HOW divided, of the algebraic analysis may be divided into two classes : those which are known or given, and those which are unknown or sought. The Howrepre- known are uniformly represented by the first letters of the alphabet, a, b, c, d, &c. ; and the... Elements of Algebra: Including Strums' Theorem - Page 12by M. Bourdon (Louis Pierre Marie) - 1847 - 368 pagesFull view - About this book
| Bewick Bridge - Algebra - 1821 - 227 pages
...Algebraic Method of Notation. 1. Quantities whose values are known or determined, are generally expressed **by the first letters of the Alphabet, a, b, c, d, &c. ; and** unknown or undetermined quantities are commonly represented by the last letters of the Alphabet, x,... | |
| George Crabb - Industrial arts - 1823
...or negative. — Known Quantities are those which are given or admitted as known, which are usually **represented by the first letters of the alphabet, a, b, c, d,** e, fyc. — Unknown Quantities are those, the values of which not being known are to be sought for... | |
| James Wood - Algebra - 1825 - 305 pages
...such quantities and their relations, is called Algebra. Known or determined quantities are usually **represented by the first letters of the alphabet, a, b, c, d, &c. and** unknown or undetermined quantities, by the last, y, x, w, &c. The following signs are made use of to... | |
| Walter Hamilton (M.R.A.S.) - Science - 1825 - 451 pages
...affected with the sign — (minus) prefixed or supposed. QUANTITIES (given.) In Algebra, these are denoted **by the first letters of the alphabet, a, b, c, d, &c.** ; the quantities sought by the last letters, z, y, x, &c. QUANTITY. In Grammar, this denotes the measure... | |
| George Lees - 1826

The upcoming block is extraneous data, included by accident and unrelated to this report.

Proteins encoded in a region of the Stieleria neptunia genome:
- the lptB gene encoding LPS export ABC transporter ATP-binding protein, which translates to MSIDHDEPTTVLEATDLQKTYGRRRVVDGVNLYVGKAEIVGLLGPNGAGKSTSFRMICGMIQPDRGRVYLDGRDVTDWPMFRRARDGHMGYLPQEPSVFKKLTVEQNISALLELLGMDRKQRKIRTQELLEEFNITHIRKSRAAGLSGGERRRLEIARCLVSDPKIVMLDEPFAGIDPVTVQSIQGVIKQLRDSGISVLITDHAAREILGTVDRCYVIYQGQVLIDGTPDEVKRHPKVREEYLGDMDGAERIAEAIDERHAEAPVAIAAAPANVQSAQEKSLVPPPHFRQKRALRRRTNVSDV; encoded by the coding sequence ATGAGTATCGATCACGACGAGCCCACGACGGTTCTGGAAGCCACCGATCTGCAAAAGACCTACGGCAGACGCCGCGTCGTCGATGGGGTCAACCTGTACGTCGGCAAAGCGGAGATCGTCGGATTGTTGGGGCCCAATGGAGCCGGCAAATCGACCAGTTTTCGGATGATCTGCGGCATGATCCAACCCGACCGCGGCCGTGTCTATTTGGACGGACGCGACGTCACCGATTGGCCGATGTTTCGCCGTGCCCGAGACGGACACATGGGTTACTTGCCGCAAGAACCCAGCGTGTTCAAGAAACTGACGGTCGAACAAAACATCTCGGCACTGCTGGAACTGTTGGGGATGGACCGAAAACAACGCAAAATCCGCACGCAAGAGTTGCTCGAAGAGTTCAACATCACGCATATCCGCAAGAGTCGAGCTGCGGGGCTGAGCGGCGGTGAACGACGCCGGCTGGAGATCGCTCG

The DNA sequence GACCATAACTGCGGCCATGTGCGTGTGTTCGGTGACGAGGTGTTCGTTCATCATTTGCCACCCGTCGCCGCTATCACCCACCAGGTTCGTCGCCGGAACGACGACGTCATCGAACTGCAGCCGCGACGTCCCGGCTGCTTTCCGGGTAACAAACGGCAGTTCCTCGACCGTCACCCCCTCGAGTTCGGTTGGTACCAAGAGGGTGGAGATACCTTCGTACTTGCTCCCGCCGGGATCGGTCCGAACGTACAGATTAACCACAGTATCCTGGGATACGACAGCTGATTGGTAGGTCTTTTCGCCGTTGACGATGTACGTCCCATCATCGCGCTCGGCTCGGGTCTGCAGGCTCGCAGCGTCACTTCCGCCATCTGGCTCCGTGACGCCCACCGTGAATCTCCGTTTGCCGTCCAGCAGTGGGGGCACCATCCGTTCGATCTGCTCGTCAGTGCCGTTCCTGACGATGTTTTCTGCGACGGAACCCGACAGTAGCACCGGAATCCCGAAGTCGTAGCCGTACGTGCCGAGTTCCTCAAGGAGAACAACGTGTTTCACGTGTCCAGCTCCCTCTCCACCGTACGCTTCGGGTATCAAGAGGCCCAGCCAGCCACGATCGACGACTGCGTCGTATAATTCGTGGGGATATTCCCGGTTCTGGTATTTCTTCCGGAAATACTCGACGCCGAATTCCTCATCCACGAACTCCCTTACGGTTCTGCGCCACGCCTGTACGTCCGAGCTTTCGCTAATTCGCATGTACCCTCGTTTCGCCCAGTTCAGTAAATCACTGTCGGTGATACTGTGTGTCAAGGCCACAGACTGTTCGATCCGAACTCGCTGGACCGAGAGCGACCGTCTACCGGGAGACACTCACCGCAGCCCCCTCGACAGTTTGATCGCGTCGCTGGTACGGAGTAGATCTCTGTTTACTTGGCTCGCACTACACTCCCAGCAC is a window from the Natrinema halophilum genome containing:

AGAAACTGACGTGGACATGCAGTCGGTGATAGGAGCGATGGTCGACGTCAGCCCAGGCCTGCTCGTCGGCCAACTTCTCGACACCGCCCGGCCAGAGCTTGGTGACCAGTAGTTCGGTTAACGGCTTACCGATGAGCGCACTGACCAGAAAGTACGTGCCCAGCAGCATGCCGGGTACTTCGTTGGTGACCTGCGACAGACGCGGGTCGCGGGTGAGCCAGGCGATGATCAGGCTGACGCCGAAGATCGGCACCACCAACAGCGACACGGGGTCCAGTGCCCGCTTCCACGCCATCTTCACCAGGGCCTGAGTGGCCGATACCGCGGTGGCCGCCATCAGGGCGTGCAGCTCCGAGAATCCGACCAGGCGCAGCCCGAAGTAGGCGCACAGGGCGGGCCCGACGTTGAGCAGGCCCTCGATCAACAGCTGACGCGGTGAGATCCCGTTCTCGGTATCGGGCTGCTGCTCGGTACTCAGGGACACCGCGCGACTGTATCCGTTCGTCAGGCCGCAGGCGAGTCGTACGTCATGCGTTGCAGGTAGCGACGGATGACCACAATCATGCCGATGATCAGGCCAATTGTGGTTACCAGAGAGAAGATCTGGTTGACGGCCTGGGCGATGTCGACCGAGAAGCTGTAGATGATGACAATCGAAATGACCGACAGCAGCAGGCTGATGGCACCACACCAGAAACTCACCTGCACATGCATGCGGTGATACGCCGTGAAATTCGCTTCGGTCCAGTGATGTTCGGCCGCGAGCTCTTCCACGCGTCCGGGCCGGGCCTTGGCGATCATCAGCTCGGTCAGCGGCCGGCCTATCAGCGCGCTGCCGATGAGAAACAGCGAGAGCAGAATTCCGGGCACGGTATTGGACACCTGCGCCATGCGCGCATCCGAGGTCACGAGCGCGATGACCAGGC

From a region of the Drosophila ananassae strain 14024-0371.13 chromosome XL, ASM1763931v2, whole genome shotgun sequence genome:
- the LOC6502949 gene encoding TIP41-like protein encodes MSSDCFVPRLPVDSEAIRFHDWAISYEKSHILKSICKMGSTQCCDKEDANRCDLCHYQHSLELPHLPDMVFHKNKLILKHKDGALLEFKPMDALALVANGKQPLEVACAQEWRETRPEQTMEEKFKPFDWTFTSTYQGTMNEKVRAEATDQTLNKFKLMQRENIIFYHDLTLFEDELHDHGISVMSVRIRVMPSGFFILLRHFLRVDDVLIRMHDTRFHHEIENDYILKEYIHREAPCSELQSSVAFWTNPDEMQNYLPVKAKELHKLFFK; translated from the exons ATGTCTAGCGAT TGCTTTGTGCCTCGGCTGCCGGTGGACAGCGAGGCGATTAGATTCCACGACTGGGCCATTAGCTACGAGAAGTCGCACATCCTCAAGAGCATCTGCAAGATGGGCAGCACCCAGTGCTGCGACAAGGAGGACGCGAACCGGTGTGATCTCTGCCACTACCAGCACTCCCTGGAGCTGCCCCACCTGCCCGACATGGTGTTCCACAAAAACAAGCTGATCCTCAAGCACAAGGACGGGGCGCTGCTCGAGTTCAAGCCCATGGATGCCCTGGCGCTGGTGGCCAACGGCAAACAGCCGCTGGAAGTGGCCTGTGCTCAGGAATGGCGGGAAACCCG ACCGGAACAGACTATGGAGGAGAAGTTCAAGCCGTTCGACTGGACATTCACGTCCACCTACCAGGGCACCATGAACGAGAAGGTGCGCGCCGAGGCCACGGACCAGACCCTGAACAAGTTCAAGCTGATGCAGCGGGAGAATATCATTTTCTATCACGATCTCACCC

...specified to such as are given or known. And, with a view to a more complete distinction, known or given **quantities are represented by the first letters of the alphabet, a, b, c, d, &c. ; and** those which are unknown by the last, at, y, ss, &c. 3. To express the relations which quantities bear... | |
| Alexander Ingram - 1830
...is necessary to represent the known quantities by letters, as well as the unknown ones. The former **are represented by the first letters of the alphabet, a, b, c,** &c. and the unknown ones by the last letters, x, y, z, &c. The question is translated into equations,... | |
| John Martin Frederick Wright - 1833
...be made less or greater. Constants, as such quantities may briefly be called, are denoted generally **by the first letters of the alphabet, a, b, c, d, &c.** A definite quantity is a GIVEN VALUE of a quantity essentially variable. Definite quantities are denoted... | |
| Charles Davies - Geometry, Analytic - 1836 - 352 pages
...may be necessary to establish the relations which exist between them. 2. Represent the known lines **by the first letters of the alphabet, a, b, c, d, &c. ; and the** required lines by x, y, z, &c. 3. Consider the geometrical relations which exist between the known... | |
| William Ritchie - History - 1836 - 174 pages
...supposed to increase or decrease at a uniform rate. The former are called Constant Quantities, and **are represented by the first letters of the alphabet, a, b, c,** Sac. ; the latter are called Variable Quantities, and are represented by the last letters x, y, z.... | |
| William Whewell - 1837
...such quantities and their relations, is called ALGEBRA. Known or determined quantities are usually **represented by the first letters of the alphabet a, b, c, d, &c. and** unknown or undetermined quantities by the last y, ae, w, &c. The following signs are made use of to... | |
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